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We included results from randomized clinical trials in our systematic literature review with meta-analysis on the duration of vaccine protection against human papillomavirus. We explained the studies and evaluation of results according to GRADE in as transparent a manner as possible.

Our study does not represent a general risk-benefit evaluation of HPV vaccination, even though the correspondent of the first letter to the editor wrongly interpreted it as such. Furthermore, our study did not aim to assess the likelihood of infection depending on the possible risk factors or protective factors, not did it aim at addressing possible adverse effects. For this reason, we did not discuss questions relating to the protection conferred by condoms or the influence of smoking. As we mentioned in our article, systematic literature reviews on the topic of adverse effects have been published. The first letter made a series of claims but did not cite any scientific sources in support of these. This includes, for example, the statement that the primary studies had been unethical because participants had not been informed about the protection conferred by condoms. In the primary studies, the question of the efficacy of the vaccine had been investigated in a setting of contraceptive methods as used by the participants. All studies had a positive vote from the ethics committee. Further studies are needed in order to establish whether, and to what extent, consistent use of condoms can actually prevent the development of persistent infection with high-risk HPV types.

The author of the second letter asks why we did not evaluate exclusively higher-grade CIN lesions, independent of the HPV type. We agree that higher-grade CIN lesions correspond to an important end point, independently of the HPV type. For this reason, the data that were available were used and explained. Only where these data could not be extracted from the published studies did we additionally include results for lesions independent of HPV type in a separate group. On comparing the published data on effectiveness independent of HPV type in the article cited in the letter (1) with those from the long term study (2) on the same end point, the conclusion is that there are no indications for a gradual disappearance of the protective effect. As we explained in our article, however, the evidence backing the long term follow-up is, however, of low to very low quality.

We also have to take issue with the explanation in the last paragraph of the second letter. The analysis of the end point “persistent infections” is not incorrect. In the publication (3), Table 2 lists “infection and disease” as end points. Under this heading, separate data on “infection” and “disease” are reported, the latter subcategorized into “CIN-I-III” and “condyloma.” Data on end points by HPV type were added. We extracted data for our analysis from that particular latter part of the table, whereas a comparison with the top part of the table shows that these related almost exclusively to infections. This example shows that the included original studies had numerous problems relating to the presentation of the data. Searching for evaluable data in the context of a systematic review is time consuming and requires particular diligence. According to international standards, a minimum of two independent investigators should conduct the literature search and data extraction, which was the case in our study.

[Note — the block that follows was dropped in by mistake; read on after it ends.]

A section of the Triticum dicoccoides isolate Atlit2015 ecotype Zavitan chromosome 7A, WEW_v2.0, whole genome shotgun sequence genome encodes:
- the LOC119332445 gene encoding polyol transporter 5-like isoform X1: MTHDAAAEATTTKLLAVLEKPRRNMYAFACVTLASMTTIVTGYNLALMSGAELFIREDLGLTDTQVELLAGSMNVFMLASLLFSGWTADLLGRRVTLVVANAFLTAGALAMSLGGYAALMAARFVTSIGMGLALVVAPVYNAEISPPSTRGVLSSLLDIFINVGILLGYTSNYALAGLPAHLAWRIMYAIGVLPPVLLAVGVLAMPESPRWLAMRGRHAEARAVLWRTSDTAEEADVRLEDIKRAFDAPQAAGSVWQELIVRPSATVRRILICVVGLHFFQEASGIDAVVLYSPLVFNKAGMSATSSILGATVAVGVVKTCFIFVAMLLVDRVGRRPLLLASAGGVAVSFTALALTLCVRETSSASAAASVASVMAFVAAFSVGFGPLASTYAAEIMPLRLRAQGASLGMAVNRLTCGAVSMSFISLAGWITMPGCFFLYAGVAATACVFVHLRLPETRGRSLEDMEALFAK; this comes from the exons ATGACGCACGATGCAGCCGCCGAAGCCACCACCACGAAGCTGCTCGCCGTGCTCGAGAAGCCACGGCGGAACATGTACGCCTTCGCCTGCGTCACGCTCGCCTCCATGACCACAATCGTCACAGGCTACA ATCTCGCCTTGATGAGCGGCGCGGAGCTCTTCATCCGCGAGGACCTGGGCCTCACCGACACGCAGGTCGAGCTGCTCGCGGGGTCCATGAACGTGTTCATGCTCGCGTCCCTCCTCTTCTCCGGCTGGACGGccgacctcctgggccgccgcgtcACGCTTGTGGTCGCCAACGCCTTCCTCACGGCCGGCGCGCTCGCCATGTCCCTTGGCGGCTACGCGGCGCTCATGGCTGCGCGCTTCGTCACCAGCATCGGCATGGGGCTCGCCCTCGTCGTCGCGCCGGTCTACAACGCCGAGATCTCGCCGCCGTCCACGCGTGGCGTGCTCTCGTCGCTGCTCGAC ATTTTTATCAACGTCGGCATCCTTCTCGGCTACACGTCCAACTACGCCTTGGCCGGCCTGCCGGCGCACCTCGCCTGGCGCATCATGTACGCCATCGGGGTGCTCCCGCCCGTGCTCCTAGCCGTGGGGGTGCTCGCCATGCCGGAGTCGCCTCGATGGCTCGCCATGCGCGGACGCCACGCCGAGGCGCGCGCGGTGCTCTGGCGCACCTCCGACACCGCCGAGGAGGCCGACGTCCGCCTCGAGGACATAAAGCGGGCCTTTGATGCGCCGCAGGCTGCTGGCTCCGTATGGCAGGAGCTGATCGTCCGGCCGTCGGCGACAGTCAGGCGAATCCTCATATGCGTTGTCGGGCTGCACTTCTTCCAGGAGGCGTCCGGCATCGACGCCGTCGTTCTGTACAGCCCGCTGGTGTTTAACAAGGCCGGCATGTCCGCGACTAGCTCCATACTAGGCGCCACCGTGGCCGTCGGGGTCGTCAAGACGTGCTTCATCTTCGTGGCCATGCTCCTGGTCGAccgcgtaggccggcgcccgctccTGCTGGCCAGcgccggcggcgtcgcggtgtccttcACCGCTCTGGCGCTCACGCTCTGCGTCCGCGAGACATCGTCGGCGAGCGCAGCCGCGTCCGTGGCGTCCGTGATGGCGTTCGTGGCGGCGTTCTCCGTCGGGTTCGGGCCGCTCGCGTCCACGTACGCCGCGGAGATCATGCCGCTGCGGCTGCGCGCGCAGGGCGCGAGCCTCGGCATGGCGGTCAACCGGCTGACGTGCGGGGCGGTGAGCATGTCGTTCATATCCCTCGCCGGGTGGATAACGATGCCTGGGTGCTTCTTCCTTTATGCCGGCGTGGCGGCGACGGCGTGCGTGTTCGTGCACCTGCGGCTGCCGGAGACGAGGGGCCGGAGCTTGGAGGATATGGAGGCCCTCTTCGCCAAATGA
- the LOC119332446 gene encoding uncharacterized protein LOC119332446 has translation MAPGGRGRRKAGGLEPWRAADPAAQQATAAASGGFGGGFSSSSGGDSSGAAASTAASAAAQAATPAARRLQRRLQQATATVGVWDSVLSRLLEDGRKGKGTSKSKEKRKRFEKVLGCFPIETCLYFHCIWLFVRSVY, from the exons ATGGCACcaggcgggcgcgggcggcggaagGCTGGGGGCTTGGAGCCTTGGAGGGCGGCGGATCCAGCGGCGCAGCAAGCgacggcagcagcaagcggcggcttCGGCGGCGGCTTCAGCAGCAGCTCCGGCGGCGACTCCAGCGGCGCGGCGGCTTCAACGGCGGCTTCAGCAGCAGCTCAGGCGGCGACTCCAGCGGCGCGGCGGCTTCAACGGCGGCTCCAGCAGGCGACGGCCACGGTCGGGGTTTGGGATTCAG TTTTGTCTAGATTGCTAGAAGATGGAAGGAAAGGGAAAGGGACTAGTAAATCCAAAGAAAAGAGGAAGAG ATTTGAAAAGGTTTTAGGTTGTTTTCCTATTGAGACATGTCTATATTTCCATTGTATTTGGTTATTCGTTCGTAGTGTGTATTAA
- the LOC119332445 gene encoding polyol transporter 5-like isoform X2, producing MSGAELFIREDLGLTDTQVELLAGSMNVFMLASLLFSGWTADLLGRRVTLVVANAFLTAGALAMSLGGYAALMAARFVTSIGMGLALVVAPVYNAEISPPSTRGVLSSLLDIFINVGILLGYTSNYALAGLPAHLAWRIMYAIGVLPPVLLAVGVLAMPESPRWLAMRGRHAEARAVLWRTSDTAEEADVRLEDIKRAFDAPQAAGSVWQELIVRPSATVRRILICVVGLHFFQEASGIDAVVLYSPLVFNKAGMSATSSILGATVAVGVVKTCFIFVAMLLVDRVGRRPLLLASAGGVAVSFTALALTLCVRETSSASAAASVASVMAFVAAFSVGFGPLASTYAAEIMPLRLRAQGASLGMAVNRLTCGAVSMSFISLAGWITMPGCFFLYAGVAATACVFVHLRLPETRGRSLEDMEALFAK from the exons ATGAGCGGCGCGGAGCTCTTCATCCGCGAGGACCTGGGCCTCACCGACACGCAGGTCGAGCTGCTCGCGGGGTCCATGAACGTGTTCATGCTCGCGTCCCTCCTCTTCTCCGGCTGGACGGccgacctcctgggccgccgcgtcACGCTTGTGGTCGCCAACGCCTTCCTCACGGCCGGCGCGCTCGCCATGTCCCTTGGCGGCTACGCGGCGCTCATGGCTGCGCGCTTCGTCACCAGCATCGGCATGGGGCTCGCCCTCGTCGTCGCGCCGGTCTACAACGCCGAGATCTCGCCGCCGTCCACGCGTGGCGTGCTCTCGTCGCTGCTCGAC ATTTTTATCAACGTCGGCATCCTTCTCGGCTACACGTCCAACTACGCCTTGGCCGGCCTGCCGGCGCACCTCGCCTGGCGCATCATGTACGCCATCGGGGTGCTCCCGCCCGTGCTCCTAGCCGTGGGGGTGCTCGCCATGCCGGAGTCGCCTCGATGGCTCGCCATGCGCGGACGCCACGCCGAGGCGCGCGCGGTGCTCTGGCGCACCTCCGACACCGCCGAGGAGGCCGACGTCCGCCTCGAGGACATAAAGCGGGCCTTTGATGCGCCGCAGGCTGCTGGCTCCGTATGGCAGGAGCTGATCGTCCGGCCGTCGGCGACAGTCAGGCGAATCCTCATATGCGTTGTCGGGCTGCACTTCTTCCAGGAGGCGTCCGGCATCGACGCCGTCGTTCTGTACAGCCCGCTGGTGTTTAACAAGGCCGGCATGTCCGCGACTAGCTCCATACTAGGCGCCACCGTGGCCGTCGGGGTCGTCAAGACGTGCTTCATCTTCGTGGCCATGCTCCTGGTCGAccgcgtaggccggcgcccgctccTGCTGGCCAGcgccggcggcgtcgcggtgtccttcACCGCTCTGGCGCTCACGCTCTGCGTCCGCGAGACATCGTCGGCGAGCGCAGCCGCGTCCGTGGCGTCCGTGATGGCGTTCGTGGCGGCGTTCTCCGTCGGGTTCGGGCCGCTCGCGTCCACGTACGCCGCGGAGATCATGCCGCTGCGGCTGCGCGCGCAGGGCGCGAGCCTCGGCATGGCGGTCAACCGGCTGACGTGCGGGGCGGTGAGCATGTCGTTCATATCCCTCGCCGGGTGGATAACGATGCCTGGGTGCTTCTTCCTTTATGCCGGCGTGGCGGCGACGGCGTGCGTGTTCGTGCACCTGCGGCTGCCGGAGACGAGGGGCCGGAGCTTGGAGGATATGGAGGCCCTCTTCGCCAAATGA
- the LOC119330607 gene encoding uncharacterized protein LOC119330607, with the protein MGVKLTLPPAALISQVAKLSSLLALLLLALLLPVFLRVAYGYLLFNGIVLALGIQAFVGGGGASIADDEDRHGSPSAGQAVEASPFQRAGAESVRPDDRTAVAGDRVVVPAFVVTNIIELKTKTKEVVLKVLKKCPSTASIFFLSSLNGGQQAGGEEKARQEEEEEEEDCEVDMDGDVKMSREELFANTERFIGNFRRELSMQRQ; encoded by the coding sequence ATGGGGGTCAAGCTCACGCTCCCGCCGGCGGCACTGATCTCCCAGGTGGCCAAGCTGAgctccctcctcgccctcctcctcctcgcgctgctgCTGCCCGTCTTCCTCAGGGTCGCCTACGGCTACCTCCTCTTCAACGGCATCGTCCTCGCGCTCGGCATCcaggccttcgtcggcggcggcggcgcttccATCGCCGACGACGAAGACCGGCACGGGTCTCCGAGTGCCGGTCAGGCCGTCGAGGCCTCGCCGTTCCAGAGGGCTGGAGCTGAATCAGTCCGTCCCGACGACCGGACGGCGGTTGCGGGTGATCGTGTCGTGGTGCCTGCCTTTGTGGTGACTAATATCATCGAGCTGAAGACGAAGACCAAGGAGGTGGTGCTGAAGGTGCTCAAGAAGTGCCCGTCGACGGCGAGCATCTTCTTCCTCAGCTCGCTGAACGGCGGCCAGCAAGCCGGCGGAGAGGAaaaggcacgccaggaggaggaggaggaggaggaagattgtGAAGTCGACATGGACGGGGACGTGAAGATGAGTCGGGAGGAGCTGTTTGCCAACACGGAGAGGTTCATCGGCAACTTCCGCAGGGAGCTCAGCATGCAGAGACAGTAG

DOI: 10.3238/arztebl.2015.0210

Dr. med. Thomas Harder

Robert Koch-Institut, Berlin

hardert@rki.de

Dr. med. Yvonne Deleré

Allgemeinmedizinische Praxis Löser/Kaden, Berlin

Conflict of interest statement

The authors declare that no conflict of interest exists.

1.
Munoz N, Kjaer SK, Sigurdsson K, et al.: Impact of human papillomavirus (HPV)-6/11/16/18 vaccine on all HPV-associated genital diseases in young women. J Natl Cancer Inst 2010; 102: 325–39 CrossRef CrossRef MEDLINE
2.
De Carvalho N, Teixeira J, Roteli-Martins CM, Naud P, De Borba P, Zahaf T, et al.: Sustained efficacy and immunogenicity of the HPV-16/18 AS04-adjuvanted vaccine up to 7.3 years in young adult women. Vaccine 2010; 28: 6247–55 CrossRef MEDLINE
3.
Villa LL, Costa RL, Petta CA, et al.: High sustained efficacy of a prophylactic quadrivalent human papillomavirus types 6/11/16/18 L1 virus-like particle vaccine through 5 years of follow-up. Br J Cancer 2006; 95: 1459–66 CrossRef MEDLINE PubMed Central
4.
Deleré Y, Wichmann O, Klug SJ, et al.: The efficacy and duration of vaccine protection against human papillomavirus—a systematic review and meta-analysis. Dtsch Arztebl Int 2014; 111: 584–91 VOLLTEXT
1.Munoz N, Kjaer SK, Sigurdsson K, et al.: Impact of human papillomavirus (HPV)-6/11/16/18 vaccine on all HPV-associated genital diseases in young women. J Natl Cancer Inst 2010; 102: 325–39 CrossRef CrossRef MEDLINE
2.De Carvalho N, Teixeira J, Roteli-Martins CM, Naud P, De Borba P, Zahaf T, et al.: Sustained efficacy and immunogenicity of the HPV-16/18 AS04-adjuvanted vaccine up to 7.3 years in young adult women. Vaccine 2010; 28: 6247–55 CrossRef MEDLINE
3.Villa LL, Costa RL, Petta CA, et al.: High sustained efficacy of a prophylactic quadrivalent human papillomavirus types 6/11/16/18 L1 virus-like particle vaccine through 5 years of follow-up. Br J Cancer 2006; 95: 1459–66 CrossRef MEDLINE PubMed Central
4.Deleré Y, Wichmann O, Klug SJ, et al.: The efficacy and duration of vaccine protection against human papillomavirus—a systematic review and meta-analysis. Dtsch Arztebl Int 2014; 111: 584–91 VOLLTEXT

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